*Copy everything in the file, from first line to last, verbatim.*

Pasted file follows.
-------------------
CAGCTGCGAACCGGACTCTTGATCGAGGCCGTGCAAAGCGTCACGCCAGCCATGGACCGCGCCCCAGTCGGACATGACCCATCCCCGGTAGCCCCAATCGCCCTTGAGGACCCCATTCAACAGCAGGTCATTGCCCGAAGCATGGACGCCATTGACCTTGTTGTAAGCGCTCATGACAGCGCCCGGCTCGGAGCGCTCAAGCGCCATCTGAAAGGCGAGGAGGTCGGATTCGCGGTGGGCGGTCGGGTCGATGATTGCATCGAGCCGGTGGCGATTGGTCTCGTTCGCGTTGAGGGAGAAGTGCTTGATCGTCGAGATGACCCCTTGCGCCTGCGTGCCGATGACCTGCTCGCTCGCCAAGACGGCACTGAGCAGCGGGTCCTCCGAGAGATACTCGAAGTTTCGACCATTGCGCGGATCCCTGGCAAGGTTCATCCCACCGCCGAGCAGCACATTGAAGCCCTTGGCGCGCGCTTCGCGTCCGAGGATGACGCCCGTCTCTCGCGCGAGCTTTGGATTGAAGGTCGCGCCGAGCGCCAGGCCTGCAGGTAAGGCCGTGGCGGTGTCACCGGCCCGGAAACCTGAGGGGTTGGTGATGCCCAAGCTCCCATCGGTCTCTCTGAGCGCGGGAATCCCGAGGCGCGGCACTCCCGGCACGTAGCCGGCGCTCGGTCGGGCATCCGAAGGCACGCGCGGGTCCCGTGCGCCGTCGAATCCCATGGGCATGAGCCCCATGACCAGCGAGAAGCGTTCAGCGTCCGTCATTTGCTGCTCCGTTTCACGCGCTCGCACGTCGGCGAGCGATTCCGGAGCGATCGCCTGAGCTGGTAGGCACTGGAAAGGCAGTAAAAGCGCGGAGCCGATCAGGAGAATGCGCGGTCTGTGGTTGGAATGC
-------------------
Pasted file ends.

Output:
CAGCTGCGAACCGGACTCTTGATCGAGGCCGTGCAAAGCGTCACGCCAGCCATGGACCGCGCCCCAGTCGGACATGACCCATCCCCGGTAGCCCCAATCGCCCTTGAGGACCCCATTCAACAGCAGGTCATTGCCCGAAGCATGGACGCCATTGACCTTGTTGTAAGCGCTCATGACAGCGCCCGGCTCGGAGCGCTCAAGCGCCATCTGAAAGGCGAGGAGGTCGGATTCGCGGTGGGCGGTCGGGTCGATGATTGCATCGAGCCGGTGGCGATTGGTCTCGTTCGCGTTGAGGGAGAAGTGCTTGATCGTCGAGATGACCCCTTGCGCCTGCGTGCCGATGACCTGCTCGCTCGCCAAGACGGCACTGAGCAGCGGGTCCTCCGAGAGATACTCGAAGTTTCGACCATTGCGCGGATCCCTGGCAAGGTTCATCCCACCGCCGAGCAGCACATTGAAGCCCTTGGCGCGCGCTTCGCGTCCGAGGATGACGCCCGTCTCTCGCGCGAGCTTTGGATTGAAGGTCGCGCCGAGCGCCAGGCCTGCAGGTAAGGCCGTGGCGGTGTCACCGGCCCGGAAACCTGAGGGGTTGGTGATGCCCAAGCTCCCATCGGTCTCTCTGAGCGCGGGAATCCCGAGGCGCGGCACTCCCGGCACGTAGCCGGCGCTCGGTCGGGCATCCGAAGGCACGCGCGGGTCCCGTGCGCCGTCGAATCCCATGGGCATGAGCCCCATGACCAGCGAGAAGCGTTCAGCGTCCGTCATTTGCTGCTCCGTTTCACGCGCTCGCACGTCGGCGAGCGATTCCGGAGCGATCGCCTGAGCTGGTAGGCACTGGAAAGGCAGTAAAAGCGCGGAGCCGATCAGGAGAATGCGCGGTCTGTGGTTGGAATGC